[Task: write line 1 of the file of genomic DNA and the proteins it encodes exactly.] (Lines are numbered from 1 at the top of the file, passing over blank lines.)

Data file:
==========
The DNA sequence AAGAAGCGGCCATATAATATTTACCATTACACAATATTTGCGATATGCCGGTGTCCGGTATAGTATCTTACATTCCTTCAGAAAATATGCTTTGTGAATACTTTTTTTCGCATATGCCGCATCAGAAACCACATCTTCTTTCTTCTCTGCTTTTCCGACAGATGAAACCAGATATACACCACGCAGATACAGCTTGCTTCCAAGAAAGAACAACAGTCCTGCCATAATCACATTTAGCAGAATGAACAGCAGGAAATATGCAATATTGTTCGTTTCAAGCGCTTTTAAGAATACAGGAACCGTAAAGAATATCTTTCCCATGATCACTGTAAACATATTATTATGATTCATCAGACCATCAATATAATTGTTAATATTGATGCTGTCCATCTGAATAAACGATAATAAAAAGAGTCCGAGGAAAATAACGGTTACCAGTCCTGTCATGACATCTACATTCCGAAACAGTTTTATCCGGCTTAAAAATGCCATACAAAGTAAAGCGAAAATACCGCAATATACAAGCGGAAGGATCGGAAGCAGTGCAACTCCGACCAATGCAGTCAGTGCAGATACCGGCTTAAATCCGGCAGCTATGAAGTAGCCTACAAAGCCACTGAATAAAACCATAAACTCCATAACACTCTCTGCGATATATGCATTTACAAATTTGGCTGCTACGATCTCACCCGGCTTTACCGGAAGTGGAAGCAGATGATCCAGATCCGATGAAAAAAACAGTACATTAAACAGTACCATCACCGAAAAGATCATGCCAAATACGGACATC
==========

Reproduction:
The DNA sequence AAGAAGCGGCCATATAATATTTACCATTACACAATATTTGCGATATGCCGGTGTCCGGTATAGTATCTTACATTCCTTCAGAAAATATGCTTTGTGAATACTTTTTTTCGCATATGCCGCATCAGAAACCACATCTTCTTTCTTCTCTGCTTTTCCGACAGATGAAACCAGATATACACCACGCAGATACAGCTTGCTTCCAAGAAAGAACAACAGTCCTGCCATAATCACATTTAGCAGAATGAACAGCAGGAAATATGCAATATTGTTCGTTTCAAGCGCTTTTAAGAATACAGGAACCGTAAAGAATATCTTTCCCATGATCACTGTAAACATATTATTATGATTCATCAGACCATCAATATAATTGTTAATATTGATGCTGTCCATCTGAATAAACGATAATAAAAAGAGTCCGAGGAAAATAACGGTTACCAGTCCTGTCATGACATCTACATTCCGAAACAGTTTTATCCGGCTTAAAAATGCCATACAAAGTAAAGCGAAAATACCGCAATATACAAGCGGAAGGATCGGAAGCAGTGCAACTCCGACCAATGCAGTCAGTGCAGATACCGGCTTAAATCCGGCAGCTATGAAGTAGCCTACAAAGCCACTGAATAAAACCATAAACTCCATAACACTCTCTGCGATATATGCATTTACAAATTTGGCTGCTACGATCTCACCCGGCTTTACCGGAAGTGGAAGCAGATGATCCAGATCCGATGAAAAAAACAGTACATTAAACAGTACCATCACCGAAAAGATCATGCCAAATACGGACATC